USERRA protects an employee’s benefits tied to seniority while on military leave. This means that pay and pension are not affected by the time that an employee is on military leave. Time spent on such a leave is not considered as a break in service for these purposes, and an employee who returns from a military leave is entitled to all the rights and benefits as if she/he had been working continuously during that time period. This means that if during such period the wage rates increased, the returning employee is entitled to that new rate of pay as well as any bonuses and annual step increases that would have occurred. Similarly, for pension purposes, the employee is considered to have worked through the period of the leave.
However, the employee on military leave does not accrue vacation or sick leave time during that period, unless provided for in the contract.
Health Insurance coverage may be continued for up to 18 months if the employee elects for the continuation. If the leave does not exceed 30 days, the employee may not be required to pay more than the employee’s share of the premium (where applicable). But if the leave exceeds 30 days, the employee may be required to pay up to 102 percent of the full premium for continued coverage.
Job security and re-employment
Employees honorably discharged from military service are entitled to reinstatement to their civilian job if the military leave was less than five years in duration. This five-year cap does not apply to the annual two-week training periods that occur for reservists and National Guard members however. If the leave was from one to 90 days in duration, the employer must reinstate the employee as if the leave had not been taken—even if it means displacing another employee who temporarily filled the position. For an employee returning from a military leave of greater than 90 days duration, that person must be returned to a position of like pay, status and seniority. In such cases, employers must make reasonable efforts to train a qualifying employee for that position.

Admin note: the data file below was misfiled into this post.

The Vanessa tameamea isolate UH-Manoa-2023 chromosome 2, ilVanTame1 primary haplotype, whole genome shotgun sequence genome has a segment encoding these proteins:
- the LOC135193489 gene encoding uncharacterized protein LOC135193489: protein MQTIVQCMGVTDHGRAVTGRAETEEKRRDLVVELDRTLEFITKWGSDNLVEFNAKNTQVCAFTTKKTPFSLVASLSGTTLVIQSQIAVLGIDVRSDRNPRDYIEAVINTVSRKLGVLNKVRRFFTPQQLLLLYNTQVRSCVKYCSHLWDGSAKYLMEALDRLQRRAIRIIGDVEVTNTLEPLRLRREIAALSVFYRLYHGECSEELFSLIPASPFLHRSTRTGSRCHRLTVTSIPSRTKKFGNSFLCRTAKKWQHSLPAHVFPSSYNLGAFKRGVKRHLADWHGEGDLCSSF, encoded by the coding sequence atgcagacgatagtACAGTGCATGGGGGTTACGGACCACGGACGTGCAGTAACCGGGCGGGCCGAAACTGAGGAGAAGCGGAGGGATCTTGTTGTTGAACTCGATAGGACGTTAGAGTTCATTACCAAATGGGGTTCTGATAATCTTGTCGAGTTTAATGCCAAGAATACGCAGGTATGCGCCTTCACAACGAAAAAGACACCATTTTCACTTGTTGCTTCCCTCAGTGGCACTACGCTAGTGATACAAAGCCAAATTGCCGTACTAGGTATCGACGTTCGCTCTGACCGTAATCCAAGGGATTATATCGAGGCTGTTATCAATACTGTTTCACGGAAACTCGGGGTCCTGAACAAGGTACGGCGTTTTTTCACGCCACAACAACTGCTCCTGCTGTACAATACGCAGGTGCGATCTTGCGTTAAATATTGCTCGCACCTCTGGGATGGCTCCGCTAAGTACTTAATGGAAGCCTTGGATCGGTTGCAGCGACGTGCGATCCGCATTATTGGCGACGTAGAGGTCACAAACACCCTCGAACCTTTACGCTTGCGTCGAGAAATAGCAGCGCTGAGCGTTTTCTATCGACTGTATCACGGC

Returning employees must notify the employer of their desire to return to employment. The amount of time for notifying the employer varies depending on how long the leave was.
USERRA prohibits employers from discriminating against any employee or prospective employee because of past, present, or future application for, or membership in, a uniformed service. An employer may not deny an individual: initial employment; re-employment; retention in employment; promotion; or any benefit of employment because of military service.
The U.S. Department of Labor Veterans Employment and Training Service (VETS) is authorized to investigate and resolve complaints of USERRA violations. Violations may also be litigated through the union contract.
Massachusetts law and USERRA
The military leave statute in Massachusetts only protects employees on military leave of 17 days or less. It also excludes temporary employees from coverage. Therefore, USERRA provides greater protections and, as a result, that is the statute that employers must adhere to.